Qareen

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A Qareen (Arabic: قرين qarīn, Urdu: ہمزاد literally meaning: 'constant companion') is a spiritual double of human, either part of the human himself or a complementary creature in a parallel dimension.[1][2] Due to its ghostly nature, the Qareen is classified among the Jinn-type creatures, although usually not actually a Jinni.[3] The Qareen as an accompanying spirit should not be confused with the Qarinah, a female "childbed demon" in Middle Eastern traditions.

Qareen in Islam[edit]

Qareen are mentioned by name in the following Quran verses:

Sūrat az-Zukhruf: "And whosoever turns away from remembering and mentioning the Most Beneficent, we appoint for him a Satan to be a Qareen to him."[4]

Sūrat as-Saffat: "A speaker among them will say, 'Indeed, I had a Qareen.'" [5]

Sūrat an-Nisa: "And those who spend of their wealth to be seen by the people and believe not in Allah nor in the Last Day. And he to whom Satan is a Qareen - then evil is he as a Qareen."[6]

Sūrat Qaf: "And his Qareen, will say, 'This is what is with me, prepared.'" [7]

Several opinions exist on the exact nature of the Qareen. According to one opinion, the Qareen is actually a Shaitan, who incites a human with waswās ("evil suggestions"), but can become good in accordance with the human’s good deeds. However it is uncertain whether or not a Qareen besides that of Muhammad can actually become good.

Another opinion holds that Qareen refers to any type of spirit accompanying humans. Here, the Qareen refers to demons, who cast evil suggestions, but also to angels, who advise to do good deeds.[2]

Further the Qareen is depicted as the other self: an integral spirit that is part of the person. A dissent between the inner Qareen and the behavior may cause the same symptoms as Jinn-possession.[8][3]

Other sources[edit]

The concept of a Qareen appears in pre-Islamic literature as well, and is reminiscent of the Greek daimones and the Christian guardian angel.[9] In Pre-Islamic Arabian the Qareen is said to be able to inspire poets for their works.[10]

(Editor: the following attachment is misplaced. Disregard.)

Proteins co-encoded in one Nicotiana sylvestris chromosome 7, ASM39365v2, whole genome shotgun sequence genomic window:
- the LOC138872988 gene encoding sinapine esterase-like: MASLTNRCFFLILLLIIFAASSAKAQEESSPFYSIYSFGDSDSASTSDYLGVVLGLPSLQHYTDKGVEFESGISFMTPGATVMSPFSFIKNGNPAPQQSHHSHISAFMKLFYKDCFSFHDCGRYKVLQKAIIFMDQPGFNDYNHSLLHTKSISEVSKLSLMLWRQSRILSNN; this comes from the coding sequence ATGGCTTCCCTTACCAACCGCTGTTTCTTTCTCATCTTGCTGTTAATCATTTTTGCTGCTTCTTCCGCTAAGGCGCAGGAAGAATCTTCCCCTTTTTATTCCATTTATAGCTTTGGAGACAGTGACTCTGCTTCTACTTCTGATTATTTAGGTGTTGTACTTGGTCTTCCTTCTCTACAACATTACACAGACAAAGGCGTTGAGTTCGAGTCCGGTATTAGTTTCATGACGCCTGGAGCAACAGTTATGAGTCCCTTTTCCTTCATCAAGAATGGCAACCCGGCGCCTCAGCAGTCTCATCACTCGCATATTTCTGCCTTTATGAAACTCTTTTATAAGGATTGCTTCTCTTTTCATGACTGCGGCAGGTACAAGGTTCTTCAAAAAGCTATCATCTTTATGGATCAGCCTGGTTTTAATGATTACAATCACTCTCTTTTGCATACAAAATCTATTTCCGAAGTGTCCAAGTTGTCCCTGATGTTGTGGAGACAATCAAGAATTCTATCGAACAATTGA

One of the seven mu'allaqat—Arabic poems recognized as masterpieces during the pre-Islamic period—uses the word as a metaphor. To describe his tribe's excellence in battle, poet Amr bin Kulthum says that "every tribe has taken fear of us as a qarin (or 'constant companion')," meaning that their fear of Amr's tribe is always present. This goes further to show the origin of the word qareen, as described in the Arabic dictionary as a "companion".

See also[edit]

References[edit]

  1. ^ Anwer Mahmoud Zanaty Glossary Of Islamic Terms IslamKotob page 184
  2. ^ a b Kelly Bulkeley, Kate Adams, Patricia M. Davis Dreaming in Christianity and Islam: Culture, Conflict, and Creativity Rutgers University Press 2009 ISBN 978-0-813-54610-0 page 144
  3. ^ a b Veena Das, Clara Han Living and Dying in the Contemporary World: A Compendium Univ of California Press 2015 ISBN 978-0-520-27841-7 page 145
  4. ^ Quran 43:36
  5. ^ Quran 37:51
  6. ^ Quran 4:38
  7. ^ Quran 50:23
  8. ^ audouin Dupret Standing Trial: Law and the Person in the Modern Middle East I.B.Tauris 2004 ISBN 978-1-860-64997-4 page 154
  9. ^ Rosemary Ellen Guiley, Philip J. Imbrogno The Vengeful Djinn: Unveiling the Hidden Agenda of Genies. Llewellyn Worldwide, 2011. ISBN 978-0-738-72881-0. p. 117.
  10. ^ Baudouin Dupret, Standing Trial: Law and the Person in the Modern Middle East, I. B. Tauris, 2004. ISBN 978-1-860-64997-4. p. 153.

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